And I feel like you bring up a good point about sharing with audiences. Now in Romania, how do you connect with audiences in making sure that they're able to communicate with you not only as an artist but also with the art that you create?
AS: This is really an interesting question about the audience and it's something that really requires our attention. And answering this question brings me to two things. First of all, I would begin by asking myself who is my audience and second of all, who I want my audience to be and answering those questions gives us the right approach, I think, because we will always have a traditional audience that appreciates our arts, who is always there for us and for our music and then there’s a changeable, flexible audience who might have heard about us or who is just curious to find out more about our music. Of course, we will always cherish the traditional audience. But I think the challenge for us is to grow the new one. And how can we do this? As I said before, by trying to educate the audience by listening to their wish by getting to speak the same language.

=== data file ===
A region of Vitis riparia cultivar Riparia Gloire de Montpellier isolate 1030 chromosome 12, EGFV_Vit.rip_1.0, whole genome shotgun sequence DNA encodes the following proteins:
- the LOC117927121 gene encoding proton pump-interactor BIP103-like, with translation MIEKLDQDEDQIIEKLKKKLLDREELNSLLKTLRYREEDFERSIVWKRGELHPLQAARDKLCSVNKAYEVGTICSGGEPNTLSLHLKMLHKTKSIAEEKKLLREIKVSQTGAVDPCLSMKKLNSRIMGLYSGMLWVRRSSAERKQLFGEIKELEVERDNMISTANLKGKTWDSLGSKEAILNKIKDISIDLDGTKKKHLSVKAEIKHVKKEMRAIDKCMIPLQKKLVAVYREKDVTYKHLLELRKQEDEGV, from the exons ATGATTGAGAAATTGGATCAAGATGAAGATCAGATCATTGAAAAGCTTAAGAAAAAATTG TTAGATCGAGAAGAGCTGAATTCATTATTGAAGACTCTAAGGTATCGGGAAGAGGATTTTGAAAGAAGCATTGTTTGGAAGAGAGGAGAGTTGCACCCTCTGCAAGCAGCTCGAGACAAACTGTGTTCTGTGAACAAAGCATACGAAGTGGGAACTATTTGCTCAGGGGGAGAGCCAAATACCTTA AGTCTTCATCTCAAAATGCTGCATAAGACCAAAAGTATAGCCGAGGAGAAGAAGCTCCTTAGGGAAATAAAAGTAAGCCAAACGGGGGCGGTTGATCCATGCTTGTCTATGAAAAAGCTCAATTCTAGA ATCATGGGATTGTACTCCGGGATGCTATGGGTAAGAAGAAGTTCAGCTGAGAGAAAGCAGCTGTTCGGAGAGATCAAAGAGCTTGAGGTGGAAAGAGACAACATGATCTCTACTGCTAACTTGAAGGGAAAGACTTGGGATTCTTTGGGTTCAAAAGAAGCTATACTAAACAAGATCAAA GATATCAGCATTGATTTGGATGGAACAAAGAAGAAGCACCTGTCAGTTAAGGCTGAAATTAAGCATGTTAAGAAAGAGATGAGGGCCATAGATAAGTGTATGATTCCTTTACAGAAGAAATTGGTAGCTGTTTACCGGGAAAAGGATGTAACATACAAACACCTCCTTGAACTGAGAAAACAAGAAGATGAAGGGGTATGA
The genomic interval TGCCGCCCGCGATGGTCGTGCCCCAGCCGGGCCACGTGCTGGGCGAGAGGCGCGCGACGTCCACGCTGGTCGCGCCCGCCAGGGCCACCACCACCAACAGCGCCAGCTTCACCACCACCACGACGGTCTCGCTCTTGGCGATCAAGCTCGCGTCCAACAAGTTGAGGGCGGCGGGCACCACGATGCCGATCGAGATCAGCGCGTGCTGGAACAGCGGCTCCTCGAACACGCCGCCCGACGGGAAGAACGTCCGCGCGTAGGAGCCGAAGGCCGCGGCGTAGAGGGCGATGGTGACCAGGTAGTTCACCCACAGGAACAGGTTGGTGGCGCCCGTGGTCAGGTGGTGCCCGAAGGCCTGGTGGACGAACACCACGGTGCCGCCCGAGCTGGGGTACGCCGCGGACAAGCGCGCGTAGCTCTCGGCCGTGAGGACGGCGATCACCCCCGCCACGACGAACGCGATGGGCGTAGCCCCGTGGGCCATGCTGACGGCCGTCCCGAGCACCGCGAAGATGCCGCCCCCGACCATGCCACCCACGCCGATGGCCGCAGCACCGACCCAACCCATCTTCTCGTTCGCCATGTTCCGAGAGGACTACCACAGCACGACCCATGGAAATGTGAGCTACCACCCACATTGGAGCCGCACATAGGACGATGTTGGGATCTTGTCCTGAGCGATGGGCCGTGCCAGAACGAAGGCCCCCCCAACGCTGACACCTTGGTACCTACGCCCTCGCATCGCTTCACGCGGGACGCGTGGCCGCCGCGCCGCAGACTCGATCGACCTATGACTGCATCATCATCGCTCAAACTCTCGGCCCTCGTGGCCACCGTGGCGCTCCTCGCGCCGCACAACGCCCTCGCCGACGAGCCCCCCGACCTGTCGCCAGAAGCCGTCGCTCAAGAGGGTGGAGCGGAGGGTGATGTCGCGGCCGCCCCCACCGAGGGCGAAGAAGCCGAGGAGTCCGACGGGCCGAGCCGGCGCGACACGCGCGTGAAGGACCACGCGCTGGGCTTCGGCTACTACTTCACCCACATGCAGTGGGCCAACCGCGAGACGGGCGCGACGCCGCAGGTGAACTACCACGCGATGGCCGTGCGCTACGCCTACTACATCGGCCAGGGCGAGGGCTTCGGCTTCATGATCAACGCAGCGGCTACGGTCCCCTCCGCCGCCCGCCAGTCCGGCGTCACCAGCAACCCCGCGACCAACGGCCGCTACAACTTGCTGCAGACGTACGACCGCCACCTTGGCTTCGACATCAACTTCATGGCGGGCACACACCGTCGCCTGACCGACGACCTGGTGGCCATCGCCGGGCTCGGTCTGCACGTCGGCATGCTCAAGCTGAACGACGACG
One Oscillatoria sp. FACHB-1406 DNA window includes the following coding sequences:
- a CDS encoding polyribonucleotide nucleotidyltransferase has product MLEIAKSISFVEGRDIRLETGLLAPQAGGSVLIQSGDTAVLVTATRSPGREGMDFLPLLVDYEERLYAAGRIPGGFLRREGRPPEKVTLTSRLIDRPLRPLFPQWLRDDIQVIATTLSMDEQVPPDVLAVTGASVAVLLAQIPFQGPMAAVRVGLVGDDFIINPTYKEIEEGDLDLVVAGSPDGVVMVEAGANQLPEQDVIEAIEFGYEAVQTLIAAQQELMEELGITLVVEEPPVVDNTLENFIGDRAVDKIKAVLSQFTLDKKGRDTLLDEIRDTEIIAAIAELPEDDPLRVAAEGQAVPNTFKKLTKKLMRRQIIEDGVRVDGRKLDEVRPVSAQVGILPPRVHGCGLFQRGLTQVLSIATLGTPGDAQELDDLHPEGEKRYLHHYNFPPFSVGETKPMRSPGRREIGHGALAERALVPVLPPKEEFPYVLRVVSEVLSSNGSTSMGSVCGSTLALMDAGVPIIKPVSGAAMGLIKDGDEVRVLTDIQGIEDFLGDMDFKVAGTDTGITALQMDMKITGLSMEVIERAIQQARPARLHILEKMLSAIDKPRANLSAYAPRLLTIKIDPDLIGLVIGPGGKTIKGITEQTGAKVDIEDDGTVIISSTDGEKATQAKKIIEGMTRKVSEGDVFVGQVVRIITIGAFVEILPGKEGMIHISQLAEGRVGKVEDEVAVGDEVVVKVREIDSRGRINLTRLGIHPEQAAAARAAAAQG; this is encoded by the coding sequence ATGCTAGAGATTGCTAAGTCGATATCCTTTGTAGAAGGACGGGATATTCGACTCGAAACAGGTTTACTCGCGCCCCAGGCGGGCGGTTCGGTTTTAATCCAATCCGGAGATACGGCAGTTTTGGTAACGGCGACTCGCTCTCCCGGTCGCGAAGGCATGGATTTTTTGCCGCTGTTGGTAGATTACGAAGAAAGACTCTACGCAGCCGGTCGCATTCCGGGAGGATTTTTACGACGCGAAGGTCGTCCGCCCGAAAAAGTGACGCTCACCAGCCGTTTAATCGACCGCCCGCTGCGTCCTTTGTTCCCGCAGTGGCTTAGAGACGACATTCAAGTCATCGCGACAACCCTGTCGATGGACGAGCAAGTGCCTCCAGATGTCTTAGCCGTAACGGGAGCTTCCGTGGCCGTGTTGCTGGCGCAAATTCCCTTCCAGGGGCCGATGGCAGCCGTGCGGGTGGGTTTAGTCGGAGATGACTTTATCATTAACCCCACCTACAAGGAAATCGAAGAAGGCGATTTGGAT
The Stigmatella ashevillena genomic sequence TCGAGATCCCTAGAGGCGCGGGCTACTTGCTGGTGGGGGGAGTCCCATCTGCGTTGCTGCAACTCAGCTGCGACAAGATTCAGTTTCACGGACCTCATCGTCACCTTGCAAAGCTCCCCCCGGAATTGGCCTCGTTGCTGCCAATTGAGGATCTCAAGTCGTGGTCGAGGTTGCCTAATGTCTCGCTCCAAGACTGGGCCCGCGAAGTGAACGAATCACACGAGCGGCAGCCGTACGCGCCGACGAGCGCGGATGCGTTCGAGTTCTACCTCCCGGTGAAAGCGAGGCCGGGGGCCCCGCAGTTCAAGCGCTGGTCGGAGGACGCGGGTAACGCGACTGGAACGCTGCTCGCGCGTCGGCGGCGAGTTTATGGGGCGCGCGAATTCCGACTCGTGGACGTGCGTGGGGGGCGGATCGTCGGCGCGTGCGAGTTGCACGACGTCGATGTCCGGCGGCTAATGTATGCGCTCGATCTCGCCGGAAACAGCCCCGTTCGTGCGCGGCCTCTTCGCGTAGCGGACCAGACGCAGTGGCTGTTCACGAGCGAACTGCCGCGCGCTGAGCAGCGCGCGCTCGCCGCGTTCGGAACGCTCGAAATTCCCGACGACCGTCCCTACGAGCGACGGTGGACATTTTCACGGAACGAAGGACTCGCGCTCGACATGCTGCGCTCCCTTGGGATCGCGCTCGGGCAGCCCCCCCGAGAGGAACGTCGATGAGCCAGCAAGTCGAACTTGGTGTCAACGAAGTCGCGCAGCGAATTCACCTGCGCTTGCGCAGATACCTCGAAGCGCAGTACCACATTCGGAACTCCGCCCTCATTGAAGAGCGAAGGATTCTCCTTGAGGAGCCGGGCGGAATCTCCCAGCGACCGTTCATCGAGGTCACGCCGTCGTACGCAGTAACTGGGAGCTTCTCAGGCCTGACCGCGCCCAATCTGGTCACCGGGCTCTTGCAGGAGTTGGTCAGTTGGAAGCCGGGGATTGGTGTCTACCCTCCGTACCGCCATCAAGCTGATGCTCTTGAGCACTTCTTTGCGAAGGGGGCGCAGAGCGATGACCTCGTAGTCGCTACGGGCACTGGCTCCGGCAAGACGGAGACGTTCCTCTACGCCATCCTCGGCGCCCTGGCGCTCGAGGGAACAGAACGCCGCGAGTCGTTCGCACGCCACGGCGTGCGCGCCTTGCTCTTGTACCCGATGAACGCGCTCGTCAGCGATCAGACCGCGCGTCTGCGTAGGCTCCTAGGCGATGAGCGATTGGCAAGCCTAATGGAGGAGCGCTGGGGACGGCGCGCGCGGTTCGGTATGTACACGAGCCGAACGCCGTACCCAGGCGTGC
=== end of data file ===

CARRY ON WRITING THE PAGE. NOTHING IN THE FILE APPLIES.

I mean if we want a larger audience for opera, we get off the stage and meet them in their familiar environment. We go to schools, we go to festivals, we go to public places to market. I don't know too unconventional places or areas adapt a little bit, our repertoire, makes it more digestible. Let's say, adapt our dress code. We shouldn't be always that bush as the people are used to, and we have to become more familiar with them. We shouldn't intimidate them and I think we should make them a part of the performance in itself. Because if they feel our energy, they are going to vibrate, they are going to ask for more. Last but not least, this is something that I took from the Global Leaders Program, we have to tell a story by our singing. If you don't have a story to tell, the audience is going to get bored. So having always a story message, a subtext I think helps us a lot to gain new people and to you know educate a new audience.